Please bear in mind, Mr. President, that on average, SMEs create far more employments relative to funds invested than big investors – local or international. A recently retired friend has invested just a little over N100m across two small businesses, but employs 30 staff. Assuming half a million such SMEs survive, and each creates 10 employments over 3-years, that will add up to 5 million new income earners and consumers – every three years. If we continue to squeeze so many SMEs out of existence, we are economically stabbing ourselves in the heart.
At the risk of stating the well-known, Mr. President, I should remind you that in the BRICS group of countries, between 55% and 80% of employments are generated by the SME sector alone. Apart from the huge number of jobs it creates, a viable SME sector serves as the foundational economic base to support and service the big investors and industrial manufacturers.
Large, multi-billion investors won’t come to Nigeria if they do not see a large number of successful and technically competent SMEs to supply them locally with the small tools, spare parts, nuts, bolts and various other services and semi-fabricated inputs they require to produce at internationally competitive cost. Big international investors move to developing countries to avoid the high-costs that go with the high-quality services and skills in the advanced economies. They want locations where they can get an abundance of high-quality, intermediate services and input at relatively low cost, which are the hallmarks of a viable SME sector. If they cannot find that in Nigeria, they won’t invest here, except, of course, in the bountiful business of oil and gas, which is a low-employment sector.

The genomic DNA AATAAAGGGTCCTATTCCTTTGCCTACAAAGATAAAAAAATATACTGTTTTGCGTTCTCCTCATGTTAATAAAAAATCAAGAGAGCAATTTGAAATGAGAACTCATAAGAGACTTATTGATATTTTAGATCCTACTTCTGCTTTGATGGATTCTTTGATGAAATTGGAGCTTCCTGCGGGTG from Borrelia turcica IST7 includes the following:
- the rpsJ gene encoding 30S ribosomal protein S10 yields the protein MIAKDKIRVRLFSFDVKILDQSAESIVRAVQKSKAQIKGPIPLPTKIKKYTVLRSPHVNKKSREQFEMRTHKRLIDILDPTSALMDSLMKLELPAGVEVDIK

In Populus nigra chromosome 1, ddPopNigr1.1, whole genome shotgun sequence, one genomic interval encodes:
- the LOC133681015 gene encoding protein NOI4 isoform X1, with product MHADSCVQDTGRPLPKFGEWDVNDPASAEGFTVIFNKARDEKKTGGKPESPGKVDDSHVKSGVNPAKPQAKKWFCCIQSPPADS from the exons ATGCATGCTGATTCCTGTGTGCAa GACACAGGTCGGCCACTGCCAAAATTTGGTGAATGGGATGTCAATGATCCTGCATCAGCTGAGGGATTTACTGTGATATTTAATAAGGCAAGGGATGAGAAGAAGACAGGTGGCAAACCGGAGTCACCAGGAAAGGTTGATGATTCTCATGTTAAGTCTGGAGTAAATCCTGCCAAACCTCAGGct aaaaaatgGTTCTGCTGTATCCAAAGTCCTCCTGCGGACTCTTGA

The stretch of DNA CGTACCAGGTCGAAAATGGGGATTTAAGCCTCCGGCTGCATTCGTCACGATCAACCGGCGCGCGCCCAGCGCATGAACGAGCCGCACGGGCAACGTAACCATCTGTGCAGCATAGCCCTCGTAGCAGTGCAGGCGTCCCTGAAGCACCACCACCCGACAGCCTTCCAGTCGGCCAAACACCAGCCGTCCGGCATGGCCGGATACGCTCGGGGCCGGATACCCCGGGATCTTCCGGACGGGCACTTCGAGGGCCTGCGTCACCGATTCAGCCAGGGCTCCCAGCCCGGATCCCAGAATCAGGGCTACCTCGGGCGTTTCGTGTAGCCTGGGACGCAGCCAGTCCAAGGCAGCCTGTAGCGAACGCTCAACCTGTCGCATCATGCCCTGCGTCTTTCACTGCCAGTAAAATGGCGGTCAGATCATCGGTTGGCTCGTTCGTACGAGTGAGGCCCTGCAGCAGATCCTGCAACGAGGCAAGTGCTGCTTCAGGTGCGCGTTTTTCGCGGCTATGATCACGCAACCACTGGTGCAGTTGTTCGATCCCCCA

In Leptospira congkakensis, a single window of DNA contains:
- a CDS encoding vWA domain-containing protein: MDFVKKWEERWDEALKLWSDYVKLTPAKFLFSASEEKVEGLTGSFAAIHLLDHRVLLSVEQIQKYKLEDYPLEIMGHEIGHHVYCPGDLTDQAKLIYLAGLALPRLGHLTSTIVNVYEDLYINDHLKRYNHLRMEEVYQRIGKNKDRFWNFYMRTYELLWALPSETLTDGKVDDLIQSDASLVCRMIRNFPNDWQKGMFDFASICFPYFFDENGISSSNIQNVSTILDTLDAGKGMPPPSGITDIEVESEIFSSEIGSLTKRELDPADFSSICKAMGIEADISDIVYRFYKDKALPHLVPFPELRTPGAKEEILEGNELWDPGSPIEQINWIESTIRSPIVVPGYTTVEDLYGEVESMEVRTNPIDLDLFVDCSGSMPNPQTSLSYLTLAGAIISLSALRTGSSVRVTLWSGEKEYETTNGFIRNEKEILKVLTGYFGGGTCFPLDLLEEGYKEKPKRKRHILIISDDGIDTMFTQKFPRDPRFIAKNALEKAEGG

Oh yes, Mr. President, just how can I forget to mention Nigeria’s most aggressive enemy of enterprise – PHCN/NEPA? My interviewees expressed some of the most dramatic sentiments on this enterprise-destroying government entity. One female entrepreneur, whose business was experiencing its last gasps for life, declared, with bitter emotion. . . ‘Government has unilaterally declared war on small businesses in Nigeria, and unfortunately, it’s winning its unilateral war, while small businesses are dying week in, week out, and the unfortunate employees fall back into unemployment and poverty….’
Another angry entrepreneur I spoke to is currently working out the logistics of selling up and relocating his business to Ghana. In other words, a frustrated Nigerian entrepreneur is about to ‘dis-employ’ Nigerians and relocate to employ Ghanaians!!. Not only did I fail to persuade him to reconsider, he actually invited me to also consider that option, which some Nigerian SMEs are increasingly taking. In a statement that continues to inject fear in my mind, he added, ‘Nigeria is fast becoming a burial-ground for SMEs..‘ Similar dark sentiments are common among failing and frustrated SME owners who, after sinking in their resources, have to contend with the obstacle course of doing business in our country
This is why, Mr. President, I strongly appeal that you initiate, with the utmost urgency, a national programme to promote, defend and deliberately enable Nigerian SMEs to survive and thrive. Please use that sector as the arrowhead for a production and enterprise-driven economic transformation of Nigeria. The large investment sector cannot and will not stand without SMEs doing well in the background.